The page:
WLPWR: I think “Box Chevy” is Yela’s anchor. Everytime he does something, that’s the one thing he wants to keep. He wants people to understand his country roots and his love for Chevys. I remember when we were coming up and Yela saved for a long time to buy a beat-up old Box Chevy. At the time, I couldn’t understand it for the love for the car. I was like you buy this beat-up old car, I don’t want a Chevy, I want a Mercedes. To him, a Box Chevy is a Mercedes. I appreciate his value for it because it goes to show his humble approach toward life. Like he’s cool with a Box Chevy. I think it’s his reminder of it. I don’t know that for a fact because I can’t speak for him but every time we do a “Box Chevy” track, it’s the most rooted on the project. What’s dope about the series is that wherever he goes musically, he takes it with him. Like you said, the series evolves. I just think that’s really dope. If we end up in outer space, that Chevy is going to be flying. I hope he continues it and hope that one day a series project comes out with all of them on it. It’s my favorite, it’s a fan favorite and it’s a track that continues to lock in the original fans to this day. I hope he sticks with it.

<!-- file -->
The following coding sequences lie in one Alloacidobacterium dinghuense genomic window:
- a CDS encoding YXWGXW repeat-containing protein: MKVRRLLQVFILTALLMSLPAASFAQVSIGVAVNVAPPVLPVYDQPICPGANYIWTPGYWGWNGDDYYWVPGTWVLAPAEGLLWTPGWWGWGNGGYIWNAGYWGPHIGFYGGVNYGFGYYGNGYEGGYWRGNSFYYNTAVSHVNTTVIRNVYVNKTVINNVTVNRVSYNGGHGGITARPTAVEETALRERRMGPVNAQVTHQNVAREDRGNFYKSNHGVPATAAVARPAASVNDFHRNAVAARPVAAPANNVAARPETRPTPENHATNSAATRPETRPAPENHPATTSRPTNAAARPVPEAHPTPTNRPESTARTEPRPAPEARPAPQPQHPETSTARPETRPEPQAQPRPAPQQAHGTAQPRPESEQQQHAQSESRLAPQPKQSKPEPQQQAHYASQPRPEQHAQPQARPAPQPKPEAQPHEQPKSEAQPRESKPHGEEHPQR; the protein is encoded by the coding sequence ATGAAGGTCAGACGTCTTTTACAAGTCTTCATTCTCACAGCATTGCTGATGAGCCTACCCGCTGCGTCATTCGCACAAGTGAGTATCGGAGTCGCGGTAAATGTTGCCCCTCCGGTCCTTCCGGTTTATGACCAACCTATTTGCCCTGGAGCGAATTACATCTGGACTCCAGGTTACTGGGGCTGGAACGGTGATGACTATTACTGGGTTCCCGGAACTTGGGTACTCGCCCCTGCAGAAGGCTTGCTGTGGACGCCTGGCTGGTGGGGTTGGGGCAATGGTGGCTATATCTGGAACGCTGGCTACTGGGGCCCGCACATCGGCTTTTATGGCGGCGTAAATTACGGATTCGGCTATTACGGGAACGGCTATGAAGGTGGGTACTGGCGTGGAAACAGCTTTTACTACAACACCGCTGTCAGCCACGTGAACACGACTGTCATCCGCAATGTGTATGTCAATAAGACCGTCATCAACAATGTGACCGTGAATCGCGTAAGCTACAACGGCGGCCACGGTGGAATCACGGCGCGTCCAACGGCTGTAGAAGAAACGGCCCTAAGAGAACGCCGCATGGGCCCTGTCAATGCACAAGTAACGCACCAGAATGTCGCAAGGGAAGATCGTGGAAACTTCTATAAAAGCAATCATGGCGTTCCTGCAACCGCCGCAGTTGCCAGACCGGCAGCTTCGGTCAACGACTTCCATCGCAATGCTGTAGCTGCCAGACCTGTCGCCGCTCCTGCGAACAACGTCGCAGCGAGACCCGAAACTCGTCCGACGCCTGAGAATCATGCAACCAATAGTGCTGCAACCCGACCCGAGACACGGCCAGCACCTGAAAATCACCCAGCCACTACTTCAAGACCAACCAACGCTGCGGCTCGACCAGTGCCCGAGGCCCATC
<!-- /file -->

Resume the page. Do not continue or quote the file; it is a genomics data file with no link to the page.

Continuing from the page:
DX: From your perspective, where did Love Story began and did the end result lead to the initial concept?

WLPWR: Yeah, Love Story really began with Yela moving back to Nashville so he could get back in touch with his roots. We did Trunk Muzik Returns and that project ended with “Tennessee Love” which you know made the album. That was the record where we started to mesh live guitars along with the 808s. It just felt good and that’s when we decided we were going to do more of that from then on. That was really the beginning of Love Story. He had a concept that I wasn’t even 100 percent clear of at first. I didn’t know what Love Story was about as far as the definition was concerned. He had just proposed to his fiance so I was hoping he wasn’t actually going to do a love album. I trusted it with him and we most certainly just made a dope project. Love Story was basically a journey about his love for music and it turned out to be dope.

DX: How did the making of Love Story change your approach to making music from here on?